The cellular plasma membrane is considered to be a two-dimensional liquid [10], where many membrane molecules perform various vital functions for the cell, including signal processing and selective internalization of external molecules. Many of these functions are made possible due to the bimolecular reactions of specific membrane molecules within the two-dimensional liquid space of the plasma membrane. However, the plasma membrane is far from an ideal two-dimensional solution. In addition to specialized membrane regions, such as cell-cell and cell-substrate adhesion structures, clathrin-coated pits, and caveolae, even the general membrane area consists of nano-meso-scale domains [11]. Especially two kinds of membrane domains, raft domains [12] and domains induced by the actin cytoskeleton (compartments) [13], where membrane molecules are temporarily confined, are considered to be two organizing principles of the plasma membrane. For instance, recent experimental and computational findings provided evidence for how molecular confinement in cytoskeleton induced domains can affect the dynamics of EGF (epidermal growth factor) [14][16] and B-cell receptor signaling [17], how lipid rafts can enhance the interaction between receptor proteins and their downstream signaling molecules [18], [19], and how membrane molecules are brought closer to each other by active processes involving actin filaments [20], [21].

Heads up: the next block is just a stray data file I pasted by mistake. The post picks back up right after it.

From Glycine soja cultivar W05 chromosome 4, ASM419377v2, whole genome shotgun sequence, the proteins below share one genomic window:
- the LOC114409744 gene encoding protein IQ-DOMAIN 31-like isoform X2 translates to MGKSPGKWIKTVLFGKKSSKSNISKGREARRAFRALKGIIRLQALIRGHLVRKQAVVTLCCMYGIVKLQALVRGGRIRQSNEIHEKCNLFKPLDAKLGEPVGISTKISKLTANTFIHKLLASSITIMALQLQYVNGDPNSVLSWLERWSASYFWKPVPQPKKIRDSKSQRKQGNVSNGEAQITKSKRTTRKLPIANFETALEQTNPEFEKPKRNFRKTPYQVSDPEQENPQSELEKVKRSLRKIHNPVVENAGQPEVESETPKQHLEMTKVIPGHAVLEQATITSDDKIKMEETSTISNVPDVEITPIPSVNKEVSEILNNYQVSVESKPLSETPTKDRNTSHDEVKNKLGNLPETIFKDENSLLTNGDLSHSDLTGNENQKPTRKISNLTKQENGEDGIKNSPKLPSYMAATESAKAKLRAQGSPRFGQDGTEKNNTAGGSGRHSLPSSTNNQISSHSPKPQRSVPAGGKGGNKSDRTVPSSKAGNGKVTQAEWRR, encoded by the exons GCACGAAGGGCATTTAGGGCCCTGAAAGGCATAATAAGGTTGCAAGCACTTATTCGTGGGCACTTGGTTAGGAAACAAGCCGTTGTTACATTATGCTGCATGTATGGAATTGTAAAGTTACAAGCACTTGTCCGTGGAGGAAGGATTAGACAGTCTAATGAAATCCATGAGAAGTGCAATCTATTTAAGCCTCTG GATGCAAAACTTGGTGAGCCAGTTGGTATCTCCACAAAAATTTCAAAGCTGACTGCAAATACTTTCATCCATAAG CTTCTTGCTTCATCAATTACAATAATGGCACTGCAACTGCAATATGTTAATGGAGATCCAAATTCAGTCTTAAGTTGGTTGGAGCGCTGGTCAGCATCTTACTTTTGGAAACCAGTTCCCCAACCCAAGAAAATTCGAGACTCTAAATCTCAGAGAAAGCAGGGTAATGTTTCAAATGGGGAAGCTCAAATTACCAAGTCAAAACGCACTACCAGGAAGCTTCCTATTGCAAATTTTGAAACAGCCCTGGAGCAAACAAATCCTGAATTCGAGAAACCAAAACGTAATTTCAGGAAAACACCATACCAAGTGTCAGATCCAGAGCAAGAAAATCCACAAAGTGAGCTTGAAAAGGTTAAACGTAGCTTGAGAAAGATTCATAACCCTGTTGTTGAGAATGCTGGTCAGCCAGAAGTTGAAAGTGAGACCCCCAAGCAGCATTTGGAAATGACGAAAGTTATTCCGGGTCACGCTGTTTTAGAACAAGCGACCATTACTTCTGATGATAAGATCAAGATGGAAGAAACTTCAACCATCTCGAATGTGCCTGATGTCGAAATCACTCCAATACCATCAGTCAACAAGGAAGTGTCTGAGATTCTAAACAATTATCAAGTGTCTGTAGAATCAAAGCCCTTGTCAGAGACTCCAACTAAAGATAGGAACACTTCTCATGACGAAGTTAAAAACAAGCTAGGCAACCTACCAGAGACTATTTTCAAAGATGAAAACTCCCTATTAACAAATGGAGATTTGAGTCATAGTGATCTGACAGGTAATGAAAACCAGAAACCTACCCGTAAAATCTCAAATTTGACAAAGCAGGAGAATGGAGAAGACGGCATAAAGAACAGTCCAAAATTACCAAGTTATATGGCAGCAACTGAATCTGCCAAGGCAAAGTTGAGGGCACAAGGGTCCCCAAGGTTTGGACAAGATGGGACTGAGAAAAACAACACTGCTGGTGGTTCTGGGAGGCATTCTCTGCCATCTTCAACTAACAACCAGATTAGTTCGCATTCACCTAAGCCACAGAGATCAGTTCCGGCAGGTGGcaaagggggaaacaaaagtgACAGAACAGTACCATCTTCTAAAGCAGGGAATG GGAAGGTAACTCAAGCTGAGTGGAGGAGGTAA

The purpose of this article is to address the implication of plasma membrane compartmentalization on reversible bimolecular reactions. In many computational studies it was found that confinement may or may not enhance reaction rates and modify the local distribution of reactants [4], [22], [23]. For instance, Nicolau et al. [4] demonstrated that raft like domains can increase the local concentration of proteins, which in turn enhances the local reaction rate if the raft size is small enough. Despite these findings, a clear quantitative result that relates the strength of confinement effect in a surface partitioned into compartments to the statistics of reaction events has been missing. Our study is also intended to fill this gap by considering a simple model that captures the essential aspects of confining domains of this type.